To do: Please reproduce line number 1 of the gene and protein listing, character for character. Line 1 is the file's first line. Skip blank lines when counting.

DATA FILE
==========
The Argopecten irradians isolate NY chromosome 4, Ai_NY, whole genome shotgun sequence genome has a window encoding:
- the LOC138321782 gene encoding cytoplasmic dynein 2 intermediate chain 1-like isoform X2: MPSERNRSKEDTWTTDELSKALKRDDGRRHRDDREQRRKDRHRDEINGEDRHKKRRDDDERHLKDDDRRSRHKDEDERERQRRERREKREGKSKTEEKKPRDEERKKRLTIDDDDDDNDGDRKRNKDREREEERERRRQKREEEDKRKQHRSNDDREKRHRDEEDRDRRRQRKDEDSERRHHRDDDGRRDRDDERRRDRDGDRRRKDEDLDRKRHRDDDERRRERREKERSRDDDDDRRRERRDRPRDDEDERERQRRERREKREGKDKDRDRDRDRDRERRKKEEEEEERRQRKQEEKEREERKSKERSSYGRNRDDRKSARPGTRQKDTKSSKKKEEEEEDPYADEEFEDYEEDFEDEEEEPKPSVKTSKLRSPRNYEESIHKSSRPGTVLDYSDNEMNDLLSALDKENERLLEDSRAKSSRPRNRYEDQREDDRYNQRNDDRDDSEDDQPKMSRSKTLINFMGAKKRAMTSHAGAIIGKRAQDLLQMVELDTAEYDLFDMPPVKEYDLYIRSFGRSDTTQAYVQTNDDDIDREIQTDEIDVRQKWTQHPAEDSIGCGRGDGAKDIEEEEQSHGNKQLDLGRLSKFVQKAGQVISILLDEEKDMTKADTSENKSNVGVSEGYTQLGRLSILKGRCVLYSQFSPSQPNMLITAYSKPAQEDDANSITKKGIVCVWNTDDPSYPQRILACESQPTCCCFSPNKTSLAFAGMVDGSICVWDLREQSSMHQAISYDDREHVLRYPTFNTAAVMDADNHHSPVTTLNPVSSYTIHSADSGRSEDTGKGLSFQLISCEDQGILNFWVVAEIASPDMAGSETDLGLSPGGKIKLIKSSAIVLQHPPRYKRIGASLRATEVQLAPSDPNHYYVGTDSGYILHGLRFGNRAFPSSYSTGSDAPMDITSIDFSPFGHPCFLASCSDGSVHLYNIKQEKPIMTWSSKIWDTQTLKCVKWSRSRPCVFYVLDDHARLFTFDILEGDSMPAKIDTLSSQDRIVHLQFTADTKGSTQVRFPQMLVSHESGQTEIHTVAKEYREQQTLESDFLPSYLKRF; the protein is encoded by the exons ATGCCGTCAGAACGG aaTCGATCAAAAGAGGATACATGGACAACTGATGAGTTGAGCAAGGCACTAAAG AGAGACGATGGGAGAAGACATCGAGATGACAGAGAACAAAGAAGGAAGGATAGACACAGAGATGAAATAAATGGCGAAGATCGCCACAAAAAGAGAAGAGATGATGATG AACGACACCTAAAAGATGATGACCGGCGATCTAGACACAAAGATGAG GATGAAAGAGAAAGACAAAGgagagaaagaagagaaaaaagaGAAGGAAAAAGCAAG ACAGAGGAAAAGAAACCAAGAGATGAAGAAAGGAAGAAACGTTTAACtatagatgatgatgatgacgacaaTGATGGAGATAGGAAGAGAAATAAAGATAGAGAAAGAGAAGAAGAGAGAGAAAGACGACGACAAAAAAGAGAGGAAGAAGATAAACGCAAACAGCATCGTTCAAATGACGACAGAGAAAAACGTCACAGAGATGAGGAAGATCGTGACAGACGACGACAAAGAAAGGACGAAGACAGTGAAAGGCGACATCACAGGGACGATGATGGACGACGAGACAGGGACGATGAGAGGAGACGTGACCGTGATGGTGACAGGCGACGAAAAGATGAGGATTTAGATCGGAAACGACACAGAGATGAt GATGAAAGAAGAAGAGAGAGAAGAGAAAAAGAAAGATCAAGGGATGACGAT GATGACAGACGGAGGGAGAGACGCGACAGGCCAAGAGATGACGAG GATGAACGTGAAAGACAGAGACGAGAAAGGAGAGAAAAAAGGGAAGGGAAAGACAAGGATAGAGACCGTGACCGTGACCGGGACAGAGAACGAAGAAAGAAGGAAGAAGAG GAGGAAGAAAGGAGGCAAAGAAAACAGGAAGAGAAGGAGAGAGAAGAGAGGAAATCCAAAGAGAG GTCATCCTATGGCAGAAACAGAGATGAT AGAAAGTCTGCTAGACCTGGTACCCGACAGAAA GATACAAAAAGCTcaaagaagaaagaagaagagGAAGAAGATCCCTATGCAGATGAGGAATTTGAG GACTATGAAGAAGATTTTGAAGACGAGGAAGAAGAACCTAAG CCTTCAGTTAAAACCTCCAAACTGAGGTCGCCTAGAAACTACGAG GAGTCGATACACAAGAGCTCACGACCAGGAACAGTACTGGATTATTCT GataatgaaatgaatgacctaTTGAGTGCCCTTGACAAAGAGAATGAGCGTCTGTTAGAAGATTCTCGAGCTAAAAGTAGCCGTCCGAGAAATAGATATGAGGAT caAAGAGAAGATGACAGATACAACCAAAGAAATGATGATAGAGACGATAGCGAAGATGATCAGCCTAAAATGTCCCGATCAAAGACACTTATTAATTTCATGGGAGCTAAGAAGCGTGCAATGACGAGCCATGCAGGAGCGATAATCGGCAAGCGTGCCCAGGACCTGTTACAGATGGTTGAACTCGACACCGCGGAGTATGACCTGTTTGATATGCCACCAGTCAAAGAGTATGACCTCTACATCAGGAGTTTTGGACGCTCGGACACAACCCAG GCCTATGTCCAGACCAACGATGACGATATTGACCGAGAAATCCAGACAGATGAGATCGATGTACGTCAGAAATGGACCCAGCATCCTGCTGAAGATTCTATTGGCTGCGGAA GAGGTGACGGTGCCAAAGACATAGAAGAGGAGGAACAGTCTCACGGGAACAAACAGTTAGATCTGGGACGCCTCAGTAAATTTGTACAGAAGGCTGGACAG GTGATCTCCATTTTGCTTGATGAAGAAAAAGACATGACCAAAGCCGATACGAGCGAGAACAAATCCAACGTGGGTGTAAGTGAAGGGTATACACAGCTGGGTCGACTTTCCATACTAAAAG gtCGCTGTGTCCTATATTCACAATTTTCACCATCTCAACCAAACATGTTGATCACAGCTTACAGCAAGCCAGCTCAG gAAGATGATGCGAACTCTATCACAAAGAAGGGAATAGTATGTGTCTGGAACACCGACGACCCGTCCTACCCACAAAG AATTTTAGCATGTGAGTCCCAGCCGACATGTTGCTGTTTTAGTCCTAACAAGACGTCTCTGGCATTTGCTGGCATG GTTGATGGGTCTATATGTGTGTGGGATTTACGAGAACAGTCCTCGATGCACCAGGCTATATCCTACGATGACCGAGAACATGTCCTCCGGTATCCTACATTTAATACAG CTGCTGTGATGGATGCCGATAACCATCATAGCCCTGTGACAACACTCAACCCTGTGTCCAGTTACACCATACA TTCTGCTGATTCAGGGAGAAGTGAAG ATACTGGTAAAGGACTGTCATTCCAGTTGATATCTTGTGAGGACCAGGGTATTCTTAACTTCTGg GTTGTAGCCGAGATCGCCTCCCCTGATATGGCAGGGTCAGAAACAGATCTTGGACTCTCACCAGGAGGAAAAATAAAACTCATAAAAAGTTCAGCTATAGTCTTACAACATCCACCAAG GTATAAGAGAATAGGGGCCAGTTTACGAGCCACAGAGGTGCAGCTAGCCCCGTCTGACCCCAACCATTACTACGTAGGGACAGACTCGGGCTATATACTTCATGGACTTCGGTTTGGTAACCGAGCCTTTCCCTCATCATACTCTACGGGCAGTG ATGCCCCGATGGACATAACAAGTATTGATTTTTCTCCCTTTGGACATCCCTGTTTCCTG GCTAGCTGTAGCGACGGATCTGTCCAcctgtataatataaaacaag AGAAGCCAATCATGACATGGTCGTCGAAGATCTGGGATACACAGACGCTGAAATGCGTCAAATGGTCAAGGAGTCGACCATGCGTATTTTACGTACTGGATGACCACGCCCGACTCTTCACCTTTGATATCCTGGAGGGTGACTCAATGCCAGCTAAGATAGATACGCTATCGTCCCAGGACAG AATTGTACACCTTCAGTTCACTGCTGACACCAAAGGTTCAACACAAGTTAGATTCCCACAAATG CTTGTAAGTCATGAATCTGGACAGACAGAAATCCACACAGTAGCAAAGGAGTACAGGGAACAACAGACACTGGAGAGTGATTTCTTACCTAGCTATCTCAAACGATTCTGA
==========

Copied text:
The Argopecten irradians isolate NY chromosome 4, Ai_NY, whole genome shotgun sequence genome has a window encoding: